After an easier day hiking the Clear Creek Trail, my legs were feeling a whole lot better and ready for the climb up Bright Angel. While waiting for the sun to emerge above the canyon walls, I tried to warm up by drinking multiple cups of tea. Dan and I ate the last of our cold, smushed pumpkin muffins and left Bright Angel Campground around 9 AM.
In the warmer months it is recommended to do the South Kaibab – Bright Angel loop in that direction for the views and because the Bright Angel trail has much more shade, so ascending it is not as hot as ascending South Kaibab. Also, the Bright Angel trail has water available year-round at Indian Garden, 4.5 miles from the rim.
The Bright Angel Trail was originally an Indian trail used by the Havasupai Indians to commute between the rim and Indian Garden. In the late 1800’s mining prospectors improved the trail. One of the miners saw that the tourist trade was more profitable than the mining trade and took control of the trail. He extended the trail from Indian Garden to the Colorado River and charged $1 for its use. In 1928, after a long battle, ownership of the Bright Angel Trail was transferred to the National Park Service [Bob’s Pixel’s – a great Grand Canyon resource]. Did this piece of information add to your life in some meaningful way? Emphatic ‘no’?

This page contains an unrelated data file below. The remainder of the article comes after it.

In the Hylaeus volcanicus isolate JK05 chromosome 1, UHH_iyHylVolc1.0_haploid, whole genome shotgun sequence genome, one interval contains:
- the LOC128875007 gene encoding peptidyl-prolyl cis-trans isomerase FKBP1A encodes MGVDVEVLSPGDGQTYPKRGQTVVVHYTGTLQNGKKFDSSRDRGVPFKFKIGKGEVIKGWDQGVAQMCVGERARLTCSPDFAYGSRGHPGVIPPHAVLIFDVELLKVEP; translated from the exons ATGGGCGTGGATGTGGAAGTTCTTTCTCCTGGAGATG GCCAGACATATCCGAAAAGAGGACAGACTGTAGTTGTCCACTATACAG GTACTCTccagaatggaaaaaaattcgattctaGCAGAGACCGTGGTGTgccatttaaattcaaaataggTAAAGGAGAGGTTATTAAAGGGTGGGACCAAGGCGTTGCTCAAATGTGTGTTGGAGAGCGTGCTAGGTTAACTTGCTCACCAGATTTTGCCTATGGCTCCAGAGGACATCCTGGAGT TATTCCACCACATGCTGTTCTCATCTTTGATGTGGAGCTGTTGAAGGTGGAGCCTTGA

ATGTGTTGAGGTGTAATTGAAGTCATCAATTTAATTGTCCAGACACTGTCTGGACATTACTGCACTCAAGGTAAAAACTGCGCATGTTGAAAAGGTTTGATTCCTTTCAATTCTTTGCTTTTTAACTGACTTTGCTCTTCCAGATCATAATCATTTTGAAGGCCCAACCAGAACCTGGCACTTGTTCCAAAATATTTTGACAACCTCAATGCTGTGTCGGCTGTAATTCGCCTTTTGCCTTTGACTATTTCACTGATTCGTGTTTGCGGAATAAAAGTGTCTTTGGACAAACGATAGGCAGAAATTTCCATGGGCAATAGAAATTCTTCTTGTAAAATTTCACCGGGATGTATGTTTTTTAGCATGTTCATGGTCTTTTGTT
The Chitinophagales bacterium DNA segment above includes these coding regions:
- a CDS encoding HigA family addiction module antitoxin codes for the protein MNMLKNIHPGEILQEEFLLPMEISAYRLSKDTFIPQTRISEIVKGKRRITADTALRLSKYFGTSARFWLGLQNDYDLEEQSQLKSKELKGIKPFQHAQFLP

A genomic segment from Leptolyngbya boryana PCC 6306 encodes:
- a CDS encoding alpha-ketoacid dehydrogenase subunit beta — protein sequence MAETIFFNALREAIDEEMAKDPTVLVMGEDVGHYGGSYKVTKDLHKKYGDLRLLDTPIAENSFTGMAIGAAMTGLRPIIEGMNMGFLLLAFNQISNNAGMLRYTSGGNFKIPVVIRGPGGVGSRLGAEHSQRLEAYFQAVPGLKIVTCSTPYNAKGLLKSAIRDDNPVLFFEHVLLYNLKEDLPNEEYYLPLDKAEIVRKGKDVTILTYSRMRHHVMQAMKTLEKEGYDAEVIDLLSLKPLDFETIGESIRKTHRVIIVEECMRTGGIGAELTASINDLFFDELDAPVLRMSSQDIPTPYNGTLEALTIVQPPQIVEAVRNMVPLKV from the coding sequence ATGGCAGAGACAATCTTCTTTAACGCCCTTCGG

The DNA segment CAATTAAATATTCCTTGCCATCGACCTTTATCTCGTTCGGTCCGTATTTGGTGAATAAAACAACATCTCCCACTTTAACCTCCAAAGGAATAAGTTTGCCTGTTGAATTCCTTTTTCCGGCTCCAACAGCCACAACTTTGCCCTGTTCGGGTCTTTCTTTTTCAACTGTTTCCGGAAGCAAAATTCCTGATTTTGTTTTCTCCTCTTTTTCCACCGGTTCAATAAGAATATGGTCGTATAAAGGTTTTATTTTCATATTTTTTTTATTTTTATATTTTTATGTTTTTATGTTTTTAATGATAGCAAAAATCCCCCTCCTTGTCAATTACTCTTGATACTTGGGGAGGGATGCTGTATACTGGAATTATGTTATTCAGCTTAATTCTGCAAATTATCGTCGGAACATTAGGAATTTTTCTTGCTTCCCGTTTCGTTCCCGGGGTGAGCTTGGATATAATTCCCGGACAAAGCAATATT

- One way distance: 9.5 miles
- Start elevation: 2,480 feet
- End elevation: 6,860 feet
- Elevation gain: 4,380 feet
- Camping: Indian Garden (CIG) and Bright Angel Campground (CBG). No at-large camping permitted on Corridor Trails.
We hiked about a third of a mile to the bridge and crossed to continue along the mostly flat trail. As we were hiking the 1.7 miles along the river, this guy came crashing down the trail, happy and free. Until he saw us and then he froze like a statue. We watched each other for a few minutes and then Dan threw a rock in his direction to signal that we were done with the staring contest. Just to be clear, the mountain goat would have won.
We both enjoyed the Bright Angel trail, maybe even more than the South Kaibib trail. South Kaibib was great for the descent, as the views were incredible. But the Bright Angel trail was a little more interesting and variable. We wound along the Colorado River for some time until the trail turned into a smaller canyon.
As we climbed the temperature started dropping and the patches of snow turned into thick layers, many feet deep. The views greatly improved with each switchback.
Here we are near the top:
The top third of the trail was pretty windy and cold so we decided to delay eating lunch until we got to the car. Well we ended up jumping on a shuttle bus that was going the opposite way around the loop, and spent an extra 30 minutes on the bus. I was feeling it, and Dan – having eaten approximately the same amount of bars as me – was turning a hypoglycemic shade of gray.
But we got back to the car around 3 PM and dove into lunch. Phew.
On our way out of the park we went to Hopi Point and Mojave Point which were incredible. And incredibly windy!
We then drove two hours south to Sedona for the second half of our trip.
To be continued!